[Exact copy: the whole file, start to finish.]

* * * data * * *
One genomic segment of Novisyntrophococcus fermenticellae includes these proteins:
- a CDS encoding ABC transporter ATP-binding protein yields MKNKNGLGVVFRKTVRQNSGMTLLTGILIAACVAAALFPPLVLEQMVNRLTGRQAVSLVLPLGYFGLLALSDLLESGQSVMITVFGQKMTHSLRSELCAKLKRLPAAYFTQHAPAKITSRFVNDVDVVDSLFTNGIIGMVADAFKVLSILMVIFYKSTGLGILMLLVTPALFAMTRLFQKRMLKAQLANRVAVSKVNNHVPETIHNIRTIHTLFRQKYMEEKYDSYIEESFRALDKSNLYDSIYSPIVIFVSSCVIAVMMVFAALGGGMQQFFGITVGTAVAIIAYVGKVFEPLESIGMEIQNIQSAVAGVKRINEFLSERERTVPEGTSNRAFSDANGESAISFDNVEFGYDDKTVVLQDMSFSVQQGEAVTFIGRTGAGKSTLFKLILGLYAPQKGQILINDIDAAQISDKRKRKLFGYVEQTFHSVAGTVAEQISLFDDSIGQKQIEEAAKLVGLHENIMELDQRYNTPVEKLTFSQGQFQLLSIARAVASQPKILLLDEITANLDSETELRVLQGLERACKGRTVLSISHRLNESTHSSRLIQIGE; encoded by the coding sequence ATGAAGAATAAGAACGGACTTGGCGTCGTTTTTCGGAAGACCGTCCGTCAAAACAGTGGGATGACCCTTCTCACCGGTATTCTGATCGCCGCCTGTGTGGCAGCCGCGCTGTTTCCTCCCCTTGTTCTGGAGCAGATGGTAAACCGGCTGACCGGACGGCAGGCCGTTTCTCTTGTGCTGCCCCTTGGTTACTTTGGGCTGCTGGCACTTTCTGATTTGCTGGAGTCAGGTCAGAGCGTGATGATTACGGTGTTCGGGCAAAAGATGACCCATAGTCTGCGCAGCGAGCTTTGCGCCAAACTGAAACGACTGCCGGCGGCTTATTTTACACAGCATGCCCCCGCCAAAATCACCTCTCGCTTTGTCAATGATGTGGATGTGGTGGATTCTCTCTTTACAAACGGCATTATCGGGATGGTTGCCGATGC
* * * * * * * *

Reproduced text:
One genomic segment of Novisyntrophococcus fermenticellae includes these proteins:
- a CDS encoding ABC transporter ATP-binding protein yields MKNKNGLGVVFRKTVRQNSGMTLLTGILIAACVAAALFPPLVLEQMVNRLTGRQAVSLVLPLGYFGLLALSDLLESGQSVMITVFGQKMTHSLRSELCAKLKRLPAAYFTQHAPAKITSRFVNDVDVVDSLFTNGIIGMVADAFKVLSILMVIFYKSTGLGILMLLVTPALFAMTRLFQKRMLKAQLANRVAVSKVNNHVPETIHNIRTIHTLFRQKYMEEKYDSYIEESFRALDKSNLYDSIYSPIVIFVSSCVIAVMMVFAALGGGMQQFFGITVGTAVAIIAYVGKVFEPLESIGMEIQNIQSAVAGVKRINEFLSERERTVPEGTSNRAFSDANGESAISFDNVEFGYDDKTVVLQDMSFSVQQGEAVTFIGRTGAGKSTLFKLILGLYAPQKGQILINDIDAAQISDKRKRKLFGYVEQTFHSVAGTVAEQISLFDDSIGQKQIEEAAKLVGLHENIMELDQRYNTPVEKLTFSQGQFQLLSIARAVASQPKILLLDEITANLDSETELRVLQGLERACKGRTVLSISHRLNESTHSSRLIQIGE; encoded by the coding sequence ATGAAGAATAAGAACGGACTTGGCGTCGTTTTTCGGAAGACCGTCCGTCAAAACAGTGGGATGACCCTTCTCACCGGTATTCTGATCGCCGCCTGTGTGGCAGCCGCGCTGTTTCCTCCCCTTGTTCTGGAGCAGATGGTAAACCGGCTGACCGGACGGCAGGCCGTTTCTCTTGTGCTGCCCCTTGGTTACTTTGGGCTGCTGGCACTTTCTGATTTGCTGGAGTCAGGTCAGAGCGTGATGATTACGGTGTTCGGGCAAAAGATGACCCATAGTCTGCGCAGCGAGCTTTGCGCCAAACTGAAACGACTGCCGGCGGCTTATTTTACACAGCATGCCCCCGCCAAAATCACCTCTCGCTTTGTCAATGATGTGGATGTGGTGGATTCTCTCTTTACAAACGGCATTATCGGGATGGTTGCCGATGC